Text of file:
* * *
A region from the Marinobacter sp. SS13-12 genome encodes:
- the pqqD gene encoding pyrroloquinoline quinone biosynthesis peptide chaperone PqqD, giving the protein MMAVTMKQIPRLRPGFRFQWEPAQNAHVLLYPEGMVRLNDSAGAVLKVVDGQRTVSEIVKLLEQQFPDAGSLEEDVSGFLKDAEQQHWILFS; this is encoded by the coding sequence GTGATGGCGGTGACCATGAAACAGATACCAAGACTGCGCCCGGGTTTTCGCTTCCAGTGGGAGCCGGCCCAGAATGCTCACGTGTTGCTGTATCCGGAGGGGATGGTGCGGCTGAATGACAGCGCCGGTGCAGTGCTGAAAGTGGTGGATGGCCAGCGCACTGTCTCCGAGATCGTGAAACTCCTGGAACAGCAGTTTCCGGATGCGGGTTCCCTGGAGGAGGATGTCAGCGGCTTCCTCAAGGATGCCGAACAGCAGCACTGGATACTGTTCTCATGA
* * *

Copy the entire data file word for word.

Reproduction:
A region from the Marinobacter sp. SS13-12 genome encodes:
- the pqqD gene encoding pyrroloquinoline quinone biosynthesis peptide chaperone PqqD, giving the protein MMAVTMKQIPRLRPGFRFQWEPAQNAHVLLYPEGMVRLNDSAGAVLKVVDGQRTVSEIVKLLEQQFPDAGSLEEDVSGFLKDAEQQHWILFS; this is encoded by the coding sequence GTGATGGCGGTGACCATGAAACAGATACCAAGACTGCGCCCGGGTTTTCGCTTCCAGTGGGAGCCGGCCCAGAATGCTCACGTGTTGCTGTATCCGGAGGGGATGGTGCGGCTGAATGACAGCGCCGGTGCAGTGCTGAAAGTGGTGGATGGCCAGCGCACTGTCTCCGAGATCGTGAAACTCCTGGAACAGCAGTTTCCGGATGCGGGTTCCCTGGAGGAGGATGTCAGCGGCTTCCTCAAGGATGCCGAACAGCAGCACTGGATACTGTTCTCATGA